As a small business owner, your resources should be spent on building revenue – and protecting it.
Whether your company provides professional services or sells products online, your small business website represents your brand, provides valuable contact and service information and in most cases, services transactions for your customers. Most likely, you have limited resources to provide cyber defense, which can place your systems and website in jeopardy. If website recovery and other cyber defense solutions are not a top priority you risk your systems being hacked, leading to data loss and even your website going down.
Your small business website is a primary target for cyberattacks and security breaches, as 1 in 3 small businesses don’t have the tools in place to protect themselves. That means, no firewalls, antivirus software, spam filters or data-encryption. To paint a picture of the potential damage, let’s examine how both malicious, external attacks and internal accidental errors impact small business websites and systems.
Cyber Criminals Are Increasingly Targeting Small Businesses
Last year, there were 44% more data breaches reported than the previous year, according to the identity Theft Resource Center. Further, hackers and malicious cyber criminals are going after small and mid-sized businesses specifically because many have not taken the steps to effectively secure their websites and networks from attacks. These are some of the startling indicators of the severity of cybersecurity issues for companies:
- 90% of IT service providers have reported recent ransomware attacks on small businesses (Dynamic Business Technologies)
- 97% of IT service providers predict that attacks on companies will increase significantly in the next two years (Dynamic Business Technologies)
- 1 out of 5 small to medium-sized businesses suffer a major disaster causing loss of critical data every 5 years (Richmond House)
Beyond the frequency of cybersecurity attacks on small businesses, there are other causes behind the damage to consider, such as how easily these attackers are able to get into your private networks. For example, 48% of IT providers blame phishing emails for ransomware attacks, while 36% blame the lack of employee cybersecurity training within small businesses, according to Dynamic Business Technologies. This means that while outside hackers are targeting your company, it is important for you to keep in mind that the level of protection you place on your site and internal systems will make a difference in whether or not your data will be compromised.
Internal Errors Can Make Your Business More Vulnerable
Employees are often the biggest culprits for carrying malicious software (aka “malware”) into their business – and it’s often accidental. Mistakes such as opening or clicking on the wrong email or overall lack of awareness about cyber security best practices among employees can open the flood gates. In fact, email attachments have become the #1 delivery vehicle for malware, with email links coming in at #3 according to the Verizon 2016 Data Breach Investigations Report.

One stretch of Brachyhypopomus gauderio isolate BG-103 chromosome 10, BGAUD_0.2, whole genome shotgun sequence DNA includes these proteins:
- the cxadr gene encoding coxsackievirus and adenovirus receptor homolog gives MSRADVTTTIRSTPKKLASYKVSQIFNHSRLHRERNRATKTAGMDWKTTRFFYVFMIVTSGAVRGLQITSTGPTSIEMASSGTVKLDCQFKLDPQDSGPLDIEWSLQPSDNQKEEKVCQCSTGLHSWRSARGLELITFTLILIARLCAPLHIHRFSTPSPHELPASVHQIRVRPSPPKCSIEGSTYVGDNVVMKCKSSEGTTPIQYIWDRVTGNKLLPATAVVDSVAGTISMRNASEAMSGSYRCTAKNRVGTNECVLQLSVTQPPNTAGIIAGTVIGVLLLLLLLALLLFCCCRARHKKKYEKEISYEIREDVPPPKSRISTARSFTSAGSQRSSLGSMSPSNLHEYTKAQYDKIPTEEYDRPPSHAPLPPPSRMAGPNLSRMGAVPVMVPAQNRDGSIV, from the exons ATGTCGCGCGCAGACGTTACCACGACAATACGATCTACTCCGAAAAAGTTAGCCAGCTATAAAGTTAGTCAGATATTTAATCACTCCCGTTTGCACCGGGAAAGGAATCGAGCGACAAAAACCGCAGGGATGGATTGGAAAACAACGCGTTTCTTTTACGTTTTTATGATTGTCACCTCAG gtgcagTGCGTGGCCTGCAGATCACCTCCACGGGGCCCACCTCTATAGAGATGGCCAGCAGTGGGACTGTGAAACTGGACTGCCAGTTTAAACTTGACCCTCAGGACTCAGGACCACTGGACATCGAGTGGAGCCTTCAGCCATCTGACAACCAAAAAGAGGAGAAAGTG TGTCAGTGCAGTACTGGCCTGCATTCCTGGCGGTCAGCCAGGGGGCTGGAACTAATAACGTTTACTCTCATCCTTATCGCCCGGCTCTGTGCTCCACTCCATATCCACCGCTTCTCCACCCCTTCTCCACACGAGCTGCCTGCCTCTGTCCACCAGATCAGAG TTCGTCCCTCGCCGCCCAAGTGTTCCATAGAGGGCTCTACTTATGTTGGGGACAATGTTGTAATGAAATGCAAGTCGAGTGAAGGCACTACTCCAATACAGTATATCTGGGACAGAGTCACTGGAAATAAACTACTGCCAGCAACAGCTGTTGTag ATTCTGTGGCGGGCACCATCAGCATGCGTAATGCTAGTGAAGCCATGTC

Whether you’ve already implemented a secure backup strategy or you’re beginning to shop around for the perfect solution, there are several tactics to help safeguard your company from website, email and data disasters. Some key action-items:
- Backup your website and email frequently.
- Protect your Wi-Fi and access to private networks with a complex password.
- Install a firewall to protect your network and allow safe data while blocking out the bad.
- Regularly update your anti-virus software and passwords to guard against new threats.
For the 71% of small businesses that have a website, 42% are using software that leaves them open to attack. The financial loss that hackers can inflict on a business far outweighs the upfront cost to secure their website and systems, which are the lifeline of a company.
Prevention in the Cloud
Cloud-based backup solutions are a cost-efficient solution for small businesses. Thanks to the power of the cloud, backup solutions (like ours) can automatically restore websites to a previous version and practically eliminate downtime when incidents do occur. In addition to cost effectiveness and greater functionality, cloud backups are scalable enough to grow with your business needs. For these reasons, many small and medium-sized businesses are increasingly turning to the cloud to manage their business operations. In fact, a recent IDC study for small and mid-sized businesses revealed that 70% of small companies with 10 to 99 employees and 90% of midsize businesses with 100 to 499 employees were integrating cloud use into their businesses.
If you’re searching for a website hosting company to help safeguard your email, website and other important data, consider a cloud-based automated backup solution to track and store all changes made to your website. This functionality will provide backup history for both short- and long-term storage so that if your website is compromised, regularly updated backups will help get things running again with minor losses.
The post Digital Damage Control: How Small Businesses Can Protect Their Online Revenue Stream appeared first on Home Business Magazine.